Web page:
A few Jews were slave traders—may I say that none of them was nearly as big as the outstanding slave traders in the South but some of them were pretty prosperous. And I give the names of a few here, including one family of Jews mentioned by Harriet Beecher Stowe [the Davises, based in Virginia—reputed to be the largest Jewish slave dealers].

Surinam was the only place in the western hemisphere where black slaves or free blacks were converted to Judaism with any regularity. Matter of fact, they had their own synagogue there, probably because Jews were so large a proportion of the inhabitants of Surinam. But the constitutions of the Jewish congregations in Richmond, Charleston, and New Orleans restricted their membership to white Jews. But in the North a black girl who was a member of Mikveh Israel [synagogue], was buried in the congregation’s cemetery, in 1838; and there’s a record of one Jewish black who regularly attended services in Charleston. These are the only specific cases I have—there may be others. Looking for such people is like looking for needles in a haystack but it’s got to be done to ascertain the facts.

It has to be stated without any attempt to cover up that leaders of Jewish communities participated in the slave system without apology.  Judah Touro’s father, the cantor of the Newport congregation in the colonial period, had slight investment in a slave voyage. Rabbi George Jacobs of Richmond, later of Philadelphia, rented slaves only because he couldn’t afford to own them. The acting rabbi of the Columbia, South Carolina, congregation, Jacob Levin, owned slaves and dealt in them. Israel Jones, the outstanding Jew of Mobile, president of the congregation for decades, while he was in the auction business, auctioned off slaves—all this without apology or without explanation. You can take it, in other words, as fact that most Jews prior to the Civil War in the South, most Jews in the North prior to the spread of the emancipation movement accepted slavery as the natural course of the events.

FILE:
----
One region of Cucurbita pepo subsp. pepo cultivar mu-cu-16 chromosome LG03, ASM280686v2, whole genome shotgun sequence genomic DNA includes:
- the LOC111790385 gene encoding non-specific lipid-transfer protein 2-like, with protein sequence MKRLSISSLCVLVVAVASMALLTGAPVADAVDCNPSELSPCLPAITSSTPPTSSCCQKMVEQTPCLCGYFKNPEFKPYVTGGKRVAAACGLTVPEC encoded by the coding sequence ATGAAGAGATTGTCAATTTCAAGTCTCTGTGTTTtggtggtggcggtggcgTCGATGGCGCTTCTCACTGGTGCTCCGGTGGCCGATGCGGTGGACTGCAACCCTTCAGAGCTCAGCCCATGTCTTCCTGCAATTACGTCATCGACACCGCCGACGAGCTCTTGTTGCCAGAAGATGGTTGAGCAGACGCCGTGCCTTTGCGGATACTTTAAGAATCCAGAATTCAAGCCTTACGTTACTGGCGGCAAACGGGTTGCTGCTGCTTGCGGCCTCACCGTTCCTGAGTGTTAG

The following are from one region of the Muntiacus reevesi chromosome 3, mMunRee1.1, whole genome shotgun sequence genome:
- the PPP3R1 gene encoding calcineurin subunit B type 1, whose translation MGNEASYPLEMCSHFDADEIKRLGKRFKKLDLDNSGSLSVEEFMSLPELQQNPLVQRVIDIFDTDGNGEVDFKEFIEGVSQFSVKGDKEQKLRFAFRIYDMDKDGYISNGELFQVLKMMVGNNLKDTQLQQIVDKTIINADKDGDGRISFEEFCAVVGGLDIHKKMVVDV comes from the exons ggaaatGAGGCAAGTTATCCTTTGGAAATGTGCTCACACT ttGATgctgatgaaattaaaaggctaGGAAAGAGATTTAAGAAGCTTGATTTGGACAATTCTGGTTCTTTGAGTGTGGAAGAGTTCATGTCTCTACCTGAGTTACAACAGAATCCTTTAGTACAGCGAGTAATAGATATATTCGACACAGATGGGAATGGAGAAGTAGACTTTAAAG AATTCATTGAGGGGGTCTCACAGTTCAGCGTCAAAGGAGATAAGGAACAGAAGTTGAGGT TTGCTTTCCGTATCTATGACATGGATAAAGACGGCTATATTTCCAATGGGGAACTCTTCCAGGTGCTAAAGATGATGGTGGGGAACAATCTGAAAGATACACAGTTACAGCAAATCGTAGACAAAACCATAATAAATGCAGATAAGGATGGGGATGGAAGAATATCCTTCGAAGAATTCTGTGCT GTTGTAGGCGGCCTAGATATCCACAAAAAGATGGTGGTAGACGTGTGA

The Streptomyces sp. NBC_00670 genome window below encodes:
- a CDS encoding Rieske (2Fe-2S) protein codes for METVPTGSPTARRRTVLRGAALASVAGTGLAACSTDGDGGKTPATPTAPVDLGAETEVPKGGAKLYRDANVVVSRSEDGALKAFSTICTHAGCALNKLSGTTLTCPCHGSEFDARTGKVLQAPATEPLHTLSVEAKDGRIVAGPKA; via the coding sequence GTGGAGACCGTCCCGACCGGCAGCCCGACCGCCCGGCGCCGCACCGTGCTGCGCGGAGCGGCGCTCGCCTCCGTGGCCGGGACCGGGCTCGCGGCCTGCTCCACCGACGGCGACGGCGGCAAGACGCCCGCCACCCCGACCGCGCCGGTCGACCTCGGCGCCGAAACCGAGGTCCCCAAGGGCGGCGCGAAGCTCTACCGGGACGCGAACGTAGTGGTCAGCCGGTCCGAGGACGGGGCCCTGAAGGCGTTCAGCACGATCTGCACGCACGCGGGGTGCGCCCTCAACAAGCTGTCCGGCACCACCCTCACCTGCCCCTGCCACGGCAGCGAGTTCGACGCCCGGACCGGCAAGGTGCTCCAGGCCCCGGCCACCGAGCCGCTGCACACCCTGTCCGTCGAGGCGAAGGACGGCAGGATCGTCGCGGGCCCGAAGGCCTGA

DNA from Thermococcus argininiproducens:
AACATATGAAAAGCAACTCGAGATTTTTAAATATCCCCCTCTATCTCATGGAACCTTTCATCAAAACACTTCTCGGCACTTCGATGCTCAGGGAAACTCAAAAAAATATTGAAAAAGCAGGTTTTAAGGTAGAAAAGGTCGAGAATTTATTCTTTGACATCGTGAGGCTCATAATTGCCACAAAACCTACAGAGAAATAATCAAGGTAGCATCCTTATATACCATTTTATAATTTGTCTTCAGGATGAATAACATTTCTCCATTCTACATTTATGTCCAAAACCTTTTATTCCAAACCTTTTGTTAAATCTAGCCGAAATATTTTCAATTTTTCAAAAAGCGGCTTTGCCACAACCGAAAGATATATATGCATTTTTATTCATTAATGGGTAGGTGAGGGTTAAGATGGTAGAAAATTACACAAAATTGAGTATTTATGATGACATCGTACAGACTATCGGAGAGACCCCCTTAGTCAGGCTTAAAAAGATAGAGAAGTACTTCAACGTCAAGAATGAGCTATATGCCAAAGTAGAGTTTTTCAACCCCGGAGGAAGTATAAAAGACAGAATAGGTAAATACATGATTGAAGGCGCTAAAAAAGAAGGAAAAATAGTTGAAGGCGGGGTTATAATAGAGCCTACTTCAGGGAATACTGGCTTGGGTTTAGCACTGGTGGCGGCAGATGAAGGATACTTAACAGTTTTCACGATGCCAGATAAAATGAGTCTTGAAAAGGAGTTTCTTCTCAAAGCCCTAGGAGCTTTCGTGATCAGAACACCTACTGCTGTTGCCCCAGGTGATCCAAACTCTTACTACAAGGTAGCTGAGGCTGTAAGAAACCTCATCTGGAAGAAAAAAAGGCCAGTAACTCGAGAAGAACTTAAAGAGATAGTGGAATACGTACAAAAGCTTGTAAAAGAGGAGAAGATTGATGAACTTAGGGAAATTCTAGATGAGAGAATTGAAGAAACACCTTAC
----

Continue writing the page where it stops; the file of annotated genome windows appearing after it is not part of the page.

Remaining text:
Some Jews were active in the Pennsylvania and New York City abolition societies almost from the very beginning. In Philadelphia, for instance, a man named Benjamin Nones, who owned a slave of his own, freed him and by 1793 had become an active member of the Pennsylvania Society for the Manumission of Slaves and acted as a witness ten times at manumission ceremonies.

Matter of fact, he brought a family of Jewish refugees from San Domingue to the Society to free their slaves. It’s partly because manumission was in the air in Philadelphia in the 1780s and ’90s, and in New York City slightly later, so that Jews participated in this movement too. Moses Judah was an active member of the New York Society and Rebecca Hart was an officer for many years of the female antislavery society of Philadelphia. In the only situation of its kind that we’ve been able to turn up, 24 Philadelphia Jews as Jews sent a petition to the Senate in 1838 favoring the abolition of slavery in the District of Columbia. But on the other hand, in the South, a man like Henry Hyams, who ultimately became Lt. Governor of Louisiana in 1835, took part in anti-abolitionist activities.

The abolitionist movement of the 1850s was a strongly Protestant-flavored movement. And as such it would be likely to turn Jews away psychologically and spiritually. But some Jews were very strongly in favor of the abolitionist movement, as distinguished from the specific societies which were organized for abolition. And I mention a few of these people: Rabbi David Einhorn of Baltimore, who had to flee Baltimore at the threat of his life in 1861, came to Philadelphia, where he became one of my predecessors at Kennesseth Israel congregation. Lewis Naphtali Dembitz of Louisville—the uncle of Justice Louis Dembitz Brandeis—who translated Uncle Tom’s Cabin into German. Isadore Bush, who was a forty-eighter and a politician in Missouri and who was one of the most vociferous proponents of abolition in Missouri, of all places. The forty-eighter Michael Heilprin, who was one of the authors of one of the great encyclopedias of the pre-Civil War period. On the other hand you have Jews like Isaac Mayer Wise, who protested at the apparent indifference of abolitionist leaders to Jewish suffering.